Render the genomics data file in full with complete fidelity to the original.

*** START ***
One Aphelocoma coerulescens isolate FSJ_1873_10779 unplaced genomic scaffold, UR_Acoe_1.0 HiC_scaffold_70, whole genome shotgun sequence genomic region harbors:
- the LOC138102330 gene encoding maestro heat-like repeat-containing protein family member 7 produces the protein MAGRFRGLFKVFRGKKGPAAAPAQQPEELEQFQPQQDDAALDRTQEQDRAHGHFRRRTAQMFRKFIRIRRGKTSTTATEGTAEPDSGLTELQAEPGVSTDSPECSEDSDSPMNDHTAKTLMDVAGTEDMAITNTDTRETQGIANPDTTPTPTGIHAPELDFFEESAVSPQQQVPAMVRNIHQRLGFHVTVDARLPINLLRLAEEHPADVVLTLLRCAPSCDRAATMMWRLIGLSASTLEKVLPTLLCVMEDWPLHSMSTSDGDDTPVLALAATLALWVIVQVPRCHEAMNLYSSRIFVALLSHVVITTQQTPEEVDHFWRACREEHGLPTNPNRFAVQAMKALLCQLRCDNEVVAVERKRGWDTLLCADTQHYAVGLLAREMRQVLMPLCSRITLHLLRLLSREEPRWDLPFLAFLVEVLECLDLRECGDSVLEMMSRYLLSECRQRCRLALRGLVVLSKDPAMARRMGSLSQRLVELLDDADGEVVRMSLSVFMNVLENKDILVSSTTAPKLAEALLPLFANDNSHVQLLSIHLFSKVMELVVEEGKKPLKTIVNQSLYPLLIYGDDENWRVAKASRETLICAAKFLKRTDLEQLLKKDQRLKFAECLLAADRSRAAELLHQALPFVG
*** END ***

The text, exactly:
One Aphelocoma coerulescens isolate FSJ_1873_10779 unplaced genomic scaffold, UR_Acoe_1.0 HiC_scaffold_70, whole genome shotgun sequence genomic region harbors:
- the LOC138102330 gene encoding maestro heat-like repeat-containing protein family member 7 produces the protein MAGRFRGLFKVFRGKKGPAAAPAQQPEELEQFQPQQDDAALDRTQEQDRAHGHFRRRTAQMFRKFIRIRRGKTSTTATEGTAEPDSGLTELQAEPGVSTDSPECSEDSDSPMNDHTAKTLMDVAGTEDMAITNTDTRETQGIANPDTTPTPTGIHAPELDFFEESAVSPQQQVPAMVRNIHQRLGFHVTVDARLPINLLRLAEEHPADVVLTLLRCAPSCDRAATMMWRLIGLSASTLEKVLPTLLCVMEDWPLHSMSTSDGDDTPVLALAATLALWVIVQVPRCHEAMNLYSSRIFVALLSHVVITTQQTPEEVDHFWRACREEHGLPTNPNRFAVQAMKALLCQLRCDNEVVAVERKRGWDTLLCADTQHYAVGLLAREMRQVLMPLCSRITLHLLRLLSREEPRWDLPFLAFLVEVLECLDLRECGDSVLEMMSRYLLSECRQRCRLALRGLVVLSKDPAMARRMGSLSQRLVELLDDADGEVVRMSLSVFMNVLENKDILVSSTTAPKLAEALLPLFANDNSHVQLLSIHLFSKVMELVVEEGKKPLKTIVNQSLYPLLIYGDDENWRVAKASRETLICAAKFLKRTDLEQLLKKDQRLKFAECLLAADRSRAAELLHQALPFVG